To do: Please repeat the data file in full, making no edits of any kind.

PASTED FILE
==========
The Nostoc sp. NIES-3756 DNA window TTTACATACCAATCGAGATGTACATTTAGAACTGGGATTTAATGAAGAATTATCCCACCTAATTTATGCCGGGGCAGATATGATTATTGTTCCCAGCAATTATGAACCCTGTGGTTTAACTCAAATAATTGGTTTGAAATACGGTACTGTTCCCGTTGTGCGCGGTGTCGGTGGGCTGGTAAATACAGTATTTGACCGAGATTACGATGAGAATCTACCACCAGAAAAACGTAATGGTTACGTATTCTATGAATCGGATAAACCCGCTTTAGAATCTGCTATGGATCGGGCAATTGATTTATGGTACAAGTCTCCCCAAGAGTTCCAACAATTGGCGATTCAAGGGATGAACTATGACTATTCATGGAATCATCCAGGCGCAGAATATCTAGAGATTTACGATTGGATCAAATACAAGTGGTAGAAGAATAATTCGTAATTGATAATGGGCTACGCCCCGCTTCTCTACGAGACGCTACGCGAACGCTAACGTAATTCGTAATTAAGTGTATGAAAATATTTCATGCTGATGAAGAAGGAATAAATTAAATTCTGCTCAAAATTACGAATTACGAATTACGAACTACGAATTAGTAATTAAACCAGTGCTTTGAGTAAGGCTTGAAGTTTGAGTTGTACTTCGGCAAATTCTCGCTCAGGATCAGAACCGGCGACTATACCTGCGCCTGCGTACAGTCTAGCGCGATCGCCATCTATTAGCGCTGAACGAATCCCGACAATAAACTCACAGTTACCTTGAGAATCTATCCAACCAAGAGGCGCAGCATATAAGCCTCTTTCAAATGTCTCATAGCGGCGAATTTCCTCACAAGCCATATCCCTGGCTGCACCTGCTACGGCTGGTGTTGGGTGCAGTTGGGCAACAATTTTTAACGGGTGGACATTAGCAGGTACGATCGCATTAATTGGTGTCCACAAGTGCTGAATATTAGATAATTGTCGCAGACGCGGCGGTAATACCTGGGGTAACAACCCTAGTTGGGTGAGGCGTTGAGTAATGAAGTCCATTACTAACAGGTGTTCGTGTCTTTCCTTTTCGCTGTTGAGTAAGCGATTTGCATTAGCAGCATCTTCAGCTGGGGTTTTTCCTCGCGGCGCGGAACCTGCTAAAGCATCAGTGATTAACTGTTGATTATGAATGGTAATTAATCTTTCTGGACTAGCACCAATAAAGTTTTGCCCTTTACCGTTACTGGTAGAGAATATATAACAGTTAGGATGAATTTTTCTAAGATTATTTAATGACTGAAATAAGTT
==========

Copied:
The Nostoc sp. NIES-3756 DNA window TTTACATACCAATCGAGATGTACATTTAGAACTGGGATTTAATGAAGAATTATCCCACCTAATTTATGCCGGGGCAGATATGATTATTGTTCCCAGCAATTATGAACCCTGTGGTTTAACTCAAATAATTGGTTTGAAATACGGTACTGTTCCCGTTGTGCGCGGTGTCGGTGGGCTGGTAAATACAGTATTTGACCGAGATTACGATGAGAATCTACCACCAGAAAAACGTAATGGTTACGTATTCTATGAATCGGATAAACCCGCTTTAGAATCTGCTATGGATCGGGCAATTGATTTATGGTACAAGTCTCCCCAAGAGTTCCAACAATTGGCGATTCAAGGGATGAACTATGACTATTCATGGAATCATCCAGGCGCAGAATATCTAGAGATTTACGATTGGATCAAATACAAGTGGTAGAAGAATAATTCGTAATTGATAATGGGCTACGCCCCGCTTCTCTACGAGACGCTACGCGAACGCTAACGTAATTCGTAATTAAGTGTATGAAAATATTTCATGCTGATGAAGAAGGAATAAATTAAATTCTGCTCAAAATTACGAATTACGAATTACGAACTACGAATTAGTAATTAAACCAGTGCTTTGAGTAAGGCTTGAAGTTTGAGTTGTACTTCGGCAAATTCTCGCTCAGGATCAGAACCGGCGACTATACCTGCGCCTGCGTACAGTCTAGCGCGATCGCCATCTATTAGCGCTGAACGAATCCCGACAATAAACTCACAGTTACCTTGAGAATCTATCCAACCAAGAGGCGCAGCATATAAGCCTCTTTCAAATGTCTCATAGCGGCGAATTTCCTCACAAGCCATATCCCTGGCTGCACCTGCTACGGCTGGTGTTGGGTGCAGTTGGGCAACAATTTTTAACGGGTGGACATTAGCAGGTACGATCGCATTAATTGGTGTCCACAAGTGCTGAATATTAGATAATTGTCGCAGACGCGGCGGTAATACCTGGGGTAACAACCCTAGTTGGGTGAGGCGTTGAGTAATGAAGTCCATTACTAACAGGTGTTCGTGTCTTTCCTTTTCGCTGTTGAGTAAGCGATTTGCATTAGCAGCATCTTCAGCTGGGGTTTTTCCTCGCGGCGCGGAACCTGCTAAAGCATCAGTGATTAACTGTTGATTATGAATGGTAATTAATCTTTCTGGACTAGCACCAATAAAGTTTTGCCCTTTACCGTTACTGGTAGAGAATATATAACAGTTAGGATGAATTTTTCTAAGATTATTTAATGACTGAAATAAGTT